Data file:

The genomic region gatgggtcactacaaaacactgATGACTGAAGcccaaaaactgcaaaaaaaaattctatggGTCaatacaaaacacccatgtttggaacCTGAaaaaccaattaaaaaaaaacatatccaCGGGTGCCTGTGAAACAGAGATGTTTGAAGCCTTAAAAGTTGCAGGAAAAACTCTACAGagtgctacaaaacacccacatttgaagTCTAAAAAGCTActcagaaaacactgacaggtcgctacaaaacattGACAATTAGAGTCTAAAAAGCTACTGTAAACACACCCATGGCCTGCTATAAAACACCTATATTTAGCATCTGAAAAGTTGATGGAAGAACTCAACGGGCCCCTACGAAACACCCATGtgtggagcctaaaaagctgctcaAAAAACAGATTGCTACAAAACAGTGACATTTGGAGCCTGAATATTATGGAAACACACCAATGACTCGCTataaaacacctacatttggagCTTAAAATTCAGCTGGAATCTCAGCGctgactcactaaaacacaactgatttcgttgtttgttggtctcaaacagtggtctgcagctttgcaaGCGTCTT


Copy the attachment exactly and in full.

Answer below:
The genomic region gatgggtcactacaaaacactgATGACTGAAGcccaaaaactgcaaaaaaaaattctatggGTCaatacaaaacacccatgtttggaacCTGAaaaaccaattaaaaaaaaacatatccaCGGGTGCCTGTGAAACAGAGATGTTTGAAGCCTTAAAAGTTGCAGGAAAAACTCTACAGagtgctacaaaacacccacatttgaagTCTAAAAAGCTActcagaaaacactgacaggtcgctacaaaacattGACAATTAGAGTCTAAAAAGCTACTGTAAACACACCCATGGCCTGCTATAAAACACCTATATTTAGCATCTGAAAAGTTGATGGAAGAACTCAACGGGCCCCTACGAAACACCCATGtgtggagcctaaaaagctgctcaAAAAACAGATTGCTACAAAACAGTGACATTTGGAGCCTGAATATTATGGAAACACACCAATGACTCGCTataaaacacctacatttggagCTTAAAATTCAGCTGGAATCTCAGCGctgactcactaaaacacaactgatttcgttgtttgttggtctcaaacagtggtctgcagctttgcaaGCGTCTT